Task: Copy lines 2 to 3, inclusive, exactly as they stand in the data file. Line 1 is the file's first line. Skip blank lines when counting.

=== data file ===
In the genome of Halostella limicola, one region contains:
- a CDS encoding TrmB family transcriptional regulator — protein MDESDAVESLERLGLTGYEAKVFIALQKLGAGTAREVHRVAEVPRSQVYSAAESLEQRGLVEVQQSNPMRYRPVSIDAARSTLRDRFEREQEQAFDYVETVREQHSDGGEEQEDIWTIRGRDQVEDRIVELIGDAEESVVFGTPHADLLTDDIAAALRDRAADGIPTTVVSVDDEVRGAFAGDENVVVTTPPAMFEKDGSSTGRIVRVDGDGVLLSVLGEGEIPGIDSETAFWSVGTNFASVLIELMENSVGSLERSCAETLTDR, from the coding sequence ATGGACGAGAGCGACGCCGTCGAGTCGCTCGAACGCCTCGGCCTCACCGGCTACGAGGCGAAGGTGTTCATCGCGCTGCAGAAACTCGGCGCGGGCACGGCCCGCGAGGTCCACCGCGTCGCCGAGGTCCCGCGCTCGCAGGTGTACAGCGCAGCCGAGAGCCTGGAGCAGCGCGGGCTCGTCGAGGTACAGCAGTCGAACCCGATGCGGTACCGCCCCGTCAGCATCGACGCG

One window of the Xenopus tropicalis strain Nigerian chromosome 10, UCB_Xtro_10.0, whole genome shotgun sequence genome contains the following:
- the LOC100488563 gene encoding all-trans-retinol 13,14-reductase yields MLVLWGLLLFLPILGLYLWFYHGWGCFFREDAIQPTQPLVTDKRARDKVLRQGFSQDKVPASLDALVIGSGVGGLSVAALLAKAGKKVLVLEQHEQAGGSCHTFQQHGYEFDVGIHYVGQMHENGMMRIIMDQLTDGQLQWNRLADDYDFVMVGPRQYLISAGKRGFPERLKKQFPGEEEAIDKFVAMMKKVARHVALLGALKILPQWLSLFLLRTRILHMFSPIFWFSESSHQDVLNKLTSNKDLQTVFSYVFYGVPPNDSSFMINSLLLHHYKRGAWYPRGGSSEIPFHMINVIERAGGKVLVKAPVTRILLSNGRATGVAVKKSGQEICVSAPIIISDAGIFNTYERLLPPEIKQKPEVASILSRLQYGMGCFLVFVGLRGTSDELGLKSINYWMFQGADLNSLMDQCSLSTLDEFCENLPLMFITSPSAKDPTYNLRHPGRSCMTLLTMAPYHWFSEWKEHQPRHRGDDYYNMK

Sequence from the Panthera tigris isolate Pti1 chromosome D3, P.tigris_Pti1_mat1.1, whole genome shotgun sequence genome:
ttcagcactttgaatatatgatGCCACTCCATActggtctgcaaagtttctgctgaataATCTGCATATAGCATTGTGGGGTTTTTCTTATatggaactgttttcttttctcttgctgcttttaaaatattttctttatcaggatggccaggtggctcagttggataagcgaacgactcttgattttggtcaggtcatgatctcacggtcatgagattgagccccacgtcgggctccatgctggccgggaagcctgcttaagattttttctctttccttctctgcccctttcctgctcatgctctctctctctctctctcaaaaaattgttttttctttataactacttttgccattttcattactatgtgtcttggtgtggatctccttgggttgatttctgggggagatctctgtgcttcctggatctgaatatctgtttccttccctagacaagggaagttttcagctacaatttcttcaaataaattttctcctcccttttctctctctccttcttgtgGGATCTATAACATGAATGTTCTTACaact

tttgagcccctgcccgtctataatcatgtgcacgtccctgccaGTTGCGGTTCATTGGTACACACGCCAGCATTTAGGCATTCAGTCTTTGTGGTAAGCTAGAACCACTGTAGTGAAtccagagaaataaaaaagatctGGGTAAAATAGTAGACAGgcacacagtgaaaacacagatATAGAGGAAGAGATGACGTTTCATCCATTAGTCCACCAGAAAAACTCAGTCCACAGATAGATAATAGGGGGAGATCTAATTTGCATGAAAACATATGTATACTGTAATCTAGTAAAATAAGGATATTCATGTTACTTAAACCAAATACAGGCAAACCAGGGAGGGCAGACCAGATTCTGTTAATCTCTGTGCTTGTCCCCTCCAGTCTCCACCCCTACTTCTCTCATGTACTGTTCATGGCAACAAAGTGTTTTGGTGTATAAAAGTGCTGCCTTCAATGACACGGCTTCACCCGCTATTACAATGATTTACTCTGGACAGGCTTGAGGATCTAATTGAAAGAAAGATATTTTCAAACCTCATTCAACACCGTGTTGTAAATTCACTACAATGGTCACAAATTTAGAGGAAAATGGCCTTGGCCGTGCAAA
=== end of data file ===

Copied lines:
- a CDS encoding TrmB family transcriptional regulator — protein MDESDAVESLERLGLTGYEAKVFIALQKLGAGTAREVHRVAEVPRSQVYSAAESLEQRGLVEVQQSNPMRYRPVSIDAARSTLRDRFEREQEQAFDYVETVREQHSDGGEEQEDIWTIRGRDQVEDRIVELIGDAEESVVFGTPHADLLTDDIAAALRDRAADGIPTTVVSVDDEVRGAFAGDENVVVTTPPAMFEKDGSSTGRIVRVDGDGVLLSVLGEGEIPGIDSETAFWSVGTNFASVLIELMENSVGSLERSCAETLTDR, from the coding sequence ATGGACGAGAGCGACGCCGTCGAGTCGCTCGAACGCCTCGGCCTCACCGGCTACGAGGCGAAGGTGTTCATCGCGCTGCAGAAACTCGGCGCGGGCACGGCCCGCGAGGTCCACCGCGTCGCCGAGGTCCCGCGCTCGCAGGTGTACAGCGCAGCCGAGAGCCTGGAGCAGCGCGGGCTCGTCGAGGTACAGCAGTCGAACCCGATGCGGTACCGCCCCGTCAGCATCGACGCG

One window of the Xenopus tropicalis strain Nigerian chromosome 10, UCB_Xtro_10.0, whole genome shotgun sequence genome contains the following: